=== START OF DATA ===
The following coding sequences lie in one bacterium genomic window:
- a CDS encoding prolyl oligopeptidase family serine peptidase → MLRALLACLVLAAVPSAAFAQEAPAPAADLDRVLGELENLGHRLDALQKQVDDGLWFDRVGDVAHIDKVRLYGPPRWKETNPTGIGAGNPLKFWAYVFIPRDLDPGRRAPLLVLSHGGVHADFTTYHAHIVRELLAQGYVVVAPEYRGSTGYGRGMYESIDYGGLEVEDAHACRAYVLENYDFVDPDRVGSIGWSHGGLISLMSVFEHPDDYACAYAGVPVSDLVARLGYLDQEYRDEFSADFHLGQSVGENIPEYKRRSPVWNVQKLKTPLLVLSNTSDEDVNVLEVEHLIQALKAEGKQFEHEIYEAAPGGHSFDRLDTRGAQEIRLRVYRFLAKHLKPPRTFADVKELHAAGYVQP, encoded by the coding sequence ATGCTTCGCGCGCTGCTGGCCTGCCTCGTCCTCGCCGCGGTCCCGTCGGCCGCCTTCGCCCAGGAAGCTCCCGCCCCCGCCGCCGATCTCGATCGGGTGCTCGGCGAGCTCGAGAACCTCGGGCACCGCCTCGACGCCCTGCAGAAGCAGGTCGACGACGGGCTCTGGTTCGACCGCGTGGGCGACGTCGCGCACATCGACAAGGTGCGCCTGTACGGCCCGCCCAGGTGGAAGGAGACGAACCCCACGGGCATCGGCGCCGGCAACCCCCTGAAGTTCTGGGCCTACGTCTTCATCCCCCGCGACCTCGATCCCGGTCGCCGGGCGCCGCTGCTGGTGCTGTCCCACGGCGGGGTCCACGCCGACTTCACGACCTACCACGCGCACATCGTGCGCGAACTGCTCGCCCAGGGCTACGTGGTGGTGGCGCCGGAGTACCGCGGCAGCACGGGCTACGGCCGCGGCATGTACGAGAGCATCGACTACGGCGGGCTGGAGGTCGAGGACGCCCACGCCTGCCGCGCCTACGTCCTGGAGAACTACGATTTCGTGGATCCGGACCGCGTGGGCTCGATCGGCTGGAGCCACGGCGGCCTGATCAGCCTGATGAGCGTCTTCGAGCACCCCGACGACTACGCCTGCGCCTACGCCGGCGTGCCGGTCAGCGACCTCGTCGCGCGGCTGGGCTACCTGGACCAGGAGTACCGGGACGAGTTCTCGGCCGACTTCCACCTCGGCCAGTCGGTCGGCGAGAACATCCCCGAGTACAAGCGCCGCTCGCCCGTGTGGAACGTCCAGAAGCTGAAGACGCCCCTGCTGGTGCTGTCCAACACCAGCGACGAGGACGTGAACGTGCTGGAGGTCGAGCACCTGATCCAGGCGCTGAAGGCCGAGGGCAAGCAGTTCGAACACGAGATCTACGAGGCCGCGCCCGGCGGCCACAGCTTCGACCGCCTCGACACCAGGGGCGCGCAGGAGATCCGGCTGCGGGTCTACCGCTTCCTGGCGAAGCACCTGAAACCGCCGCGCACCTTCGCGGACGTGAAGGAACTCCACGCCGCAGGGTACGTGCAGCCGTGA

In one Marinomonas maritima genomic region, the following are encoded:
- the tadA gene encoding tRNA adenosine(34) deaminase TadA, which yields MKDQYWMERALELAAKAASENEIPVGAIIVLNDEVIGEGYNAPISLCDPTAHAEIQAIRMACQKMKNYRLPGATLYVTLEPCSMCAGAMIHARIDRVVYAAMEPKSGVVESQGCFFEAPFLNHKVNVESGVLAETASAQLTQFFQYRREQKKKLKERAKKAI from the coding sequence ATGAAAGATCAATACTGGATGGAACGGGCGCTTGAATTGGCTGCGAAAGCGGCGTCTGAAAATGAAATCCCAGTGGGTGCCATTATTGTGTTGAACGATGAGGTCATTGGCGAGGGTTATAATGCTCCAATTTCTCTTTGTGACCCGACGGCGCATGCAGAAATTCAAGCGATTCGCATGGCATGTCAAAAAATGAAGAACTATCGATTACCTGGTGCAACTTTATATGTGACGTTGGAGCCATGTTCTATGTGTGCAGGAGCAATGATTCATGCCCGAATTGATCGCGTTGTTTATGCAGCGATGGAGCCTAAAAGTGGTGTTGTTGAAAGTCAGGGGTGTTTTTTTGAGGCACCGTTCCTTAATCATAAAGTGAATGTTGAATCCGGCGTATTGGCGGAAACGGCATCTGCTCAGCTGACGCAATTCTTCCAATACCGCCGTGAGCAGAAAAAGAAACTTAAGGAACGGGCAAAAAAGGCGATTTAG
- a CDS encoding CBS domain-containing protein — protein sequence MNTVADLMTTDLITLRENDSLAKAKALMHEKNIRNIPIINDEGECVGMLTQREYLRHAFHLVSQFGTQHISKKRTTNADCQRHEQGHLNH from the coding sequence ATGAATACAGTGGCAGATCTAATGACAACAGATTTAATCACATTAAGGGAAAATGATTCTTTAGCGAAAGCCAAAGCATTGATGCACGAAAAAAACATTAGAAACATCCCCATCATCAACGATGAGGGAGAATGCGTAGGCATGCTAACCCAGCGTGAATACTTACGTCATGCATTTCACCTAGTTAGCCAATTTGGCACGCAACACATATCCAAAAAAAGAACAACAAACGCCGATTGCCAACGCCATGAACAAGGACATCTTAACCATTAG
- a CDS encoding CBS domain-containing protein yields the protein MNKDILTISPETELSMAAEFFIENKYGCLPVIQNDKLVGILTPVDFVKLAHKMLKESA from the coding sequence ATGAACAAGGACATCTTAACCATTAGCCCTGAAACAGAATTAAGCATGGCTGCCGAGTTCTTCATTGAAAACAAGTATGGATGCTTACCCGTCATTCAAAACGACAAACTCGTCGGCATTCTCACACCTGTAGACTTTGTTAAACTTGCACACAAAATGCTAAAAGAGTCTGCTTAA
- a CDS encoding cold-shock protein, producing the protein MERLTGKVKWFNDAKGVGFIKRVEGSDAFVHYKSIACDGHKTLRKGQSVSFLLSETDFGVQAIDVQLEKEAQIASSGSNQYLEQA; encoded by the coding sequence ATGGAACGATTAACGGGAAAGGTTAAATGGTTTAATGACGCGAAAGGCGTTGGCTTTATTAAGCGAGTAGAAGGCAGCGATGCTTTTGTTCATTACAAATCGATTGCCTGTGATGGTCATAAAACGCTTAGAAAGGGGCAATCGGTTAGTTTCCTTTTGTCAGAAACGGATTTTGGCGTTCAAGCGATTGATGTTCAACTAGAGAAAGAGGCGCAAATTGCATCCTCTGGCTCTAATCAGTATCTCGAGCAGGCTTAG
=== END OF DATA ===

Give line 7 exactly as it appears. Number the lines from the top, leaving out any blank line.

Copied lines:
- a CDS encoding cold-shock protein, producing the protein MERLTGKVKWFNDAKGVGFIKRVEGSDAFVHYKSIACDGHKTLRKGQSVSFLLSETDFGVQAIDVQLEKEAQIASSGSNQYLEQA; encoded by the coding sequence ATGGAACGATTAACGGGAAAGGTTAAATGGTTTAATGACGCGAAAGGCGTTGGCTTTATTAAGCGAGTAGAAGGCAGCGATGCTTTTGTTCATTACAAATCGATTGCCTGTGATGGTCATAAAACGCTTAGAAAGGGGCAATCGGTTAGTTTCCTTTTGTCAGAAACGGATTTTGGCGTTCAAGCGATTGATGTTCAACTAGAGAAAGAGGCGCAAATTGCATCCTCTGGCTCTAATCAGTATCTCGAGCAGGCTTAG